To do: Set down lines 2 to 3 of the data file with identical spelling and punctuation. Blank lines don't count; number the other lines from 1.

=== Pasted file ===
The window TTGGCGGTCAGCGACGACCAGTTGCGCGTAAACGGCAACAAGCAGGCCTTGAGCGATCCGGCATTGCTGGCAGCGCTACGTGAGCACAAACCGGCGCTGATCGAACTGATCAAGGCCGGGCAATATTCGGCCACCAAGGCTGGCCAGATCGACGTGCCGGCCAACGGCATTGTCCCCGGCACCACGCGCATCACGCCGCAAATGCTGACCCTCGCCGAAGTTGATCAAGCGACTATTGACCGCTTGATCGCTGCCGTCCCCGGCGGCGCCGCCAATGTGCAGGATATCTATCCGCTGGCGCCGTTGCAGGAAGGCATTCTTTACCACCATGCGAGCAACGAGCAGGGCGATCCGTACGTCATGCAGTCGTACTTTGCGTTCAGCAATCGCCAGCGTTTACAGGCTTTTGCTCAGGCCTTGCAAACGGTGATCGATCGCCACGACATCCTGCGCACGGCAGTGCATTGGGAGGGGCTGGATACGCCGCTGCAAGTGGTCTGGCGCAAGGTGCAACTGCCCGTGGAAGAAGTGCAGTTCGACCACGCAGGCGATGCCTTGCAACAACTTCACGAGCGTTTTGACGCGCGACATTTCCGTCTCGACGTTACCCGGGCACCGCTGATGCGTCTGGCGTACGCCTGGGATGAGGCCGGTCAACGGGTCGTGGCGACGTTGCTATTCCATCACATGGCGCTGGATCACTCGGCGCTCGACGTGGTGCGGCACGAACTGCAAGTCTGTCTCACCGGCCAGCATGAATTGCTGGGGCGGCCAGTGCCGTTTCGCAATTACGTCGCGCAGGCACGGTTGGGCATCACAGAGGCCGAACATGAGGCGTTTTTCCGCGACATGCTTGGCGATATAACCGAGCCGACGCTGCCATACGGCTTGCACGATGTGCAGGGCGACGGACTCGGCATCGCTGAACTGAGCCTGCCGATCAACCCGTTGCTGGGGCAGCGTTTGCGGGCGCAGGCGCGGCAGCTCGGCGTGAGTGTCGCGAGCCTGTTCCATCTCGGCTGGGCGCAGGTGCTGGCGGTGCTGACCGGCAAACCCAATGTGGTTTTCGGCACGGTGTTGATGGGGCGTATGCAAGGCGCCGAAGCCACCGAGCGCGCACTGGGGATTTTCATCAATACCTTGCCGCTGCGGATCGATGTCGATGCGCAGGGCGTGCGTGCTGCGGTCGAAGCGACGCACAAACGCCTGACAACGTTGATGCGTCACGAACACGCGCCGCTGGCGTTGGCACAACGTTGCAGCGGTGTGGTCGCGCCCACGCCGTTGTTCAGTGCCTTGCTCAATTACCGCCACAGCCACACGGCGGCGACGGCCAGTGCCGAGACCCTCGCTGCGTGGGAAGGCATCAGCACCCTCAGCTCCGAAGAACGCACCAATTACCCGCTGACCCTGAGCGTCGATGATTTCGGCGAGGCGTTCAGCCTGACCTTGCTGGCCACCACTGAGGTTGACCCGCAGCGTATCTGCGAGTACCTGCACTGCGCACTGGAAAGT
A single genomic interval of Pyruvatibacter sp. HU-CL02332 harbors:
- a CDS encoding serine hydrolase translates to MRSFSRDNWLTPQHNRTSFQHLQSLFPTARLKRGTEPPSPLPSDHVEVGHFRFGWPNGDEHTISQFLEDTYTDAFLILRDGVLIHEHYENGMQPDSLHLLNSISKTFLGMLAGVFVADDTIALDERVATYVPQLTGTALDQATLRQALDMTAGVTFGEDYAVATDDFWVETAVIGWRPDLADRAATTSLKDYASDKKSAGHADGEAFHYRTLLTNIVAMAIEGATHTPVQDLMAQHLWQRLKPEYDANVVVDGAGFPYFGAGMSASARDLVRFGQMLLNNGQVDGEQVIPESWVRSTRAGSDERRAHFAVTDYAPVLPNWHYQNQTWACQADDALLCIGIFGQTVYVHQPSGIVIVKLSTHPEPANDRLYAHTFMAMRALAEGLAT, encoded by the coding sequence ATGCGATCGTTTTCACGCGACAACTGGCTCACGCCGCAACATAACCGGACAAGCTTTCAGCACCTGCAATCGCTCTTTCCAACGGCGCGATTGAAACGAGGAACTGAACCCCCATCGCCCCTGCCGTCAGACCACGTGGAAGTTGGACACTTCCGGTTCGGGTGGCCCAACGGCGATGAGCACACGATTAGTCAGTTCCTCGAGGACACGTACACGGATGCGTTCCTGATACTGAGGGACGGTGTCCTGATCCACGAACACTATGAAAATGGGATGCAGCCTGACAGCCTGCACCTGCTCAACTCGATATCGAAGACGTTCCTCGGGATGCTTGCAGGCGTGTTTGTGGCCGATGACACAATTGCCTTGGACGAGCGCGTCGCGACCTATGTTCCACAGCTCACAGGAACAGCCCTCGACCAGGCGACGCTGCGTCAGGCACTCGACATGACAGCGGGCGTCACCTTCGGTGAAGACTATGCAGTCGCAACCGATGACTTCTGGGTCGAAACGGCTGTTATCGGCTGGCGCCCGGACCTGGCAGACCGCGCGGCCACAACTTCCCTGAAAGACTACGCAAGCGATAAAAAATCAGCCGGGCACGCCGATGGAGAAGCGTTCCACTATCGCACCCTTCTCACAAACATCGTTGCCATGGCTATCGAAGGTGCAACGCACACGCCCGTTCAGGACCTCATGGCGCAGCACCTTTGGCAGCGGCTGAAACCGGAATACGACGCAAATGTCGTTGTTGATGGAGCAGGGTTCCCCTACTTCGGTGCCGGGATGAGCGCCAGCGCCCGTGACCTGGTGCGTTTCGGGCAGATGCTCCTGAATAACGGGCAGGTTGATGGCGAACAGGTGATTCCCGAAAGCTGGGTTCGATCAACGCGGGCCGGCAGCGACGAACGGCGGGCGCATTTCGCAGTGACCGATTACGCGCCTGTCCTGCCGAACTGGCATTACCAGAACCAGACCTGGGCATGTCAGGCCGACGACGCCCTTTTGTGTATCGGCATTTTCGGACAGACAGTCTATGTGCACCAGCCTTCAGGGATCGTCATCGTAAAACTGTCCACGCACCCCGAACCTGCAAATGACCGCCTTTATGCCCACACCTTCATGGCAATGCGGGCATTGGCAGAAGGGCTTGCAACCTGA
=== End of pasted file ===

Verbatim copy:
A single genomic interval of Pyruvatibacter sp. HU-CL02332 harbors:
- a CDS encoding serine hydrolase translates to MRSFSRDNWLTPQHNRTSFQHLQSLFPTARLKRGTEPPSPLPSDHVEVGHFRFGWPNGDEHTISQFLEDTYTDAFLILRDGVLIHEHYENGMQPDSLHLLNSISKTFLGMLAGVFVADDTIALDERVATYVPQLTGTALDQATLRQALDMTAGVTFGEDYAVATDDFWVETAVIGWRPDLADRAATTSLKDYASDKKSAGHADGEAFHYRTLLTNIVAMAIEGATHTPVQDLMAQHLWQRLKPEYDANVVVDGAGFPYFGAGMSASARDLVRFGQMLLNNGQVDGEQVIPESWVRSTRAGSDERRAHFAVTDYAPVLPNWHYQNQTWACQADDALLCIGIFGQTVYVHQPSGIVIVKLSTHPEPANDRLYAHTFMAMRALAEGLAT, encoded by the coding sequence ATGCGATCGTTTTCACGCGACAACTGGCTCACGCCGCAACATAACCGGACAAGCTTTCAGCACCTGCAATCGCTCTTTCCAACGGCGCGATTGAAACGAGGAACTGAACCCCCATCGCCCCTGCCGTCAGACCACGTGGAAGTTGGACACTTCCGGTTCGGGTGGCCCAACGGCGATGAGCACACGATTAGTCAGTTCCTCGAGGACACGTACACGGATGCGTTCCTGATACTGAGGGACGGTGTCCTGATCCACGAACACTATGAAAATGGGATGCAGCCTGACAGCCTGCACCTGCTCAACTCGATATCGAAGACGTTCCTCGGGATGCTTGCAGGCGTGTTTGTGGCCGATGACACAATTGCCTTGGACGAGCGCGTCGCGACCTATGTTCCACAGCTCACAGGAACAGCCCTCGACCAGGCGACGCTGCGTCAGGCACTCGACATGACAGCGGGCGTCACCTTCGGTGAAGACTATGCAGTCGCAACCGATGACTTCTGGGTCGAAACGGCTGTTATCGGCTGGCGCCCGGACCTGGCAGACCGCGCGGCCACAACTTCCCTGAAAGACTACGCAAGCGATAAAAAATCAGCCGGGCACGCCGATGGAGAAGCGTTCCACTATCGCACCCTTCTCACAAACATCGTTGCCATGGCTATCGAAGGTGCAACGCACACGCCCGTTCAGGACCTCATGGCGCAGCACCTTTGGCAGCGGCTGAAACCGGAATACGACGCAAATGTCGTTGTTGATGGAGCAGGGTTCCCCTACTTCGGTGCCGGGATGAGCGCCAGCGCCCGTGACCTGGTGCGTTTCGGGCAGATGCTCCTGAATAACGGGCAGGTTGATGGCGAACAGGTGATTCCCGAAAGCTGGGTTCGATCAACGCGGGCCGGCAGCGACGAACGGCGGGCGCATTTCGCAGTGACCGATTACGCGCCTGTCCTGCCGAACTGGCATTACCAGAACCAGACCTGGGCATGTCAGGCCGACGACGCCCTTTTGTGTATCGGCATTTTCGGACAGACAGTCTATGTGCACCAGCCTTCAGGGATCGTCATCGTAAAACTGTCCACGCACCCCGAACCTGCAAATGACCGCCTTTATGCCCACACCTTCATGGCAATGCGGGCATTGGCAGAAGGGCTTGCAACCTGA